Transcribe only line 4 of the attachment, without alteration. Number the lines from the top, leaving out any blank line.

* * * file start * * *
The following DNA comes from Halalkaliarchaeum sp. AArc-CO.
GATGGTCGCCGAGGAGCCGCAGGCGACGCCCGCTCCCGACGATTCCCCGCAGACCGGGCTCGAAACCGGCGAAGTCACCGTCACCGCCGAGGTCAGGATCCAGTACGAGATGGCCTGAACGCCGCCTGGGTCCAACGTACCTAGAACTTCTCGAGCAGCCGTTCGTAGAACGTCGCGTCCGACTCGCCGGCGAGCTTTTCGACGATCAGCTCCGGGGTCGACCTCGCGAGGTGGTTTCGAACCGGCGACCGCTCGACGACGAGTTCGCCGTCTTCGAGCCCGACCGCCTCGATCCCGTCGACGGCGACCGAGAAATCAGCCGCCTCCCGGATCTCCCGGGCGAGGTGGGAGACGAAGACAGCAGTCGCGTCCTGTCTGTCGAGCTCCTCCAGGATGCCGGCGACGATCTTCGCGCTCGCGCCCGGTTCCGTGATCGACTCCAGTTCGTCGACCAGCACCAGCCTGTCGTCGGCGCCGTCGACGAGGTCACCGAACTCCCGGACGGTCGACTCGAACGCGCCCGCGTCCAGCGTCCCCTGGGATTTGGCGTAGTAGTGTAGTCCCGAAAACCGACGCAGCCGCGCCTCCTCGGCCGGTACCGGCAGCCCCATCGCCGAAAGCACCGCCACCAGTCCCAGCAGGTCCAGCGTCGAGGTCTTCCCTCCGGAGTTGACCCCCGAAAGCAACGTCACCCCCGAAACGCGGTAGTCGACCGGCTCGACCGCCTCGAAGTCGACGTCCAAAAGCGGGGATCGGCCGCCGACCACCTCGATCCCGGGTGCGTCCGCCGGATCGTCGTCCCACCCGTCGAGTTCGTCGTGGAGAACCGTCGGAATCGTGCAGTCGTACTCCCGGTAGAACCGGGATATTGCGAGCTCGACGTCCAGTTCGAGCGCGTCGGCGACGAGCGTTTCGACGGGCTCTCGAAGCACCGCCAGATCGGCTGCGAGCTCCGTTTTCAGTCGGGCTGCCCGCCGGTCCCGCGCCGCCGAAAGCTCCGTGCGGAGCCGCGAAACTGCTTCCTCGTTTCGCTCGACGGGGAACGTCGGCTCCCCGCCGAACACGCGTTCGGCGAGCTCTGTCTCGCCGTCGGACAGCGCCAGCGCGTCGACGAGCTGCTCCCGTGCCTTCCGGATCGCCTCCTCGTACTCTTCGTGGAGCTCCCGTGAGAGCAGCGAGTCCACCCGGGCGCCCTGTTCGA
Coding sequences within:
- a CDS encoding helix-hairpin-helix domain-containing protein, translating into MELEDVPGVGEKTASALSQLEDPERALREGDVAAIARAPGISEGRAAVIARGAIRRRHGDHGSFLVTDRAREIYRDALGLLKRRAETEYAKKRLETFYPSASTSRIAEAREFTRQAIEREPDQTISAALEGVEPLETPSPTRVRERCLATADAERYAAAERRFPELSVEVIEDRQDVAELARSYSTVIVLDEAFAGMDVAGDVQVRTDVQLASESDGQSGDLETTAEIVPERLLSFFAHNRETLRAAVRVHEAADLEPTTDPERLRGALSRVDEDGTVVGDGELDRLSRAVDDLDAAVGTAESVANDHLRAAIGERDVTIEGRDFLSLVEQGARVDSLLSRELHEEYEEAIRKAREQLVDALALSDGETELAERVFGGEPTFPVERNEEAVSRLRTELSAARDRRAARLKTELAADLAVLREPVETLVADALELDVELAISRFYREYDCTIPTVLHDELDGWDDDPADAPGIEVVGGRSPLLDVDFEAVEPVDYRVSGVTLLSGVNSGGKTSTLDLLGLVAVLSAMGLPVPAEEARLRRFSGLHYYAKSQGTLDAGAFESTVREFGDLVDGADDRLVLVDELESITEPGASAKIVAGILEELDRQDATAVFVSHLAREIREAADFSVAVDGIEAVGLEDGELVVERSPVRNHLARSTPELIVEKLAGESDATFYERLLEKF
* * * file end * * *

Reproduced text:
- a CDS encoding helix-hairpin-helix domain-containing protein, translating into MELEDVPGVGEKTASALSQLEDPERALREGDVAAIARAPGISEGRAAVIARGAIRRRHGDHGSFLVTDRAREIYRDALGLLKRRAETEYAKKRLETFYPSASTSRIAEAREFTRQAIEREPDQTISAALEGVEPLETPSPTRVRERCLATADAERYAAAERRFPELSVEVIEDRQDVAELARSYSTVIVLDEAFAGMDVAGDVQVRTDVQLASESDGQSGDLETTAEIVPERLLSFFAHNRETLRAAVRVHEAADLEPTTDPERLRGALSRVDEDGTVVGDGELDRLSRAVDDLDAAVGTAESVANDHLRAAIGERDVTIEGRDFLSLVEQGARVDSLLSRELHEEYEEAIRKAREQLVDALALSDGETELAERVFGGEPTFPVERNEEAVSRLRTELSAARDRRAARLKTELAADLAVLREPVETLVADALELDVELAISRFYREYDCTIPTVLHDELDGWDDDPADAPGIEVVGGRSPLLDVDFEAVEPVDYRVSGVTLLSGVNSGGKTSTLDLLGLVAVLSAMGLPVPAEEARLRRFSGLHYYAKSQGTLDAGAFESTVREFGDLVDGADDRLVLVDELESITEPGASAKIVAGILEELDRQDATAVFVSHLAREIREAADFSVAVDGIEAVGLEDGELVVERSPVRNHLARSTPELIVEKLAGESDATFYERLLEKF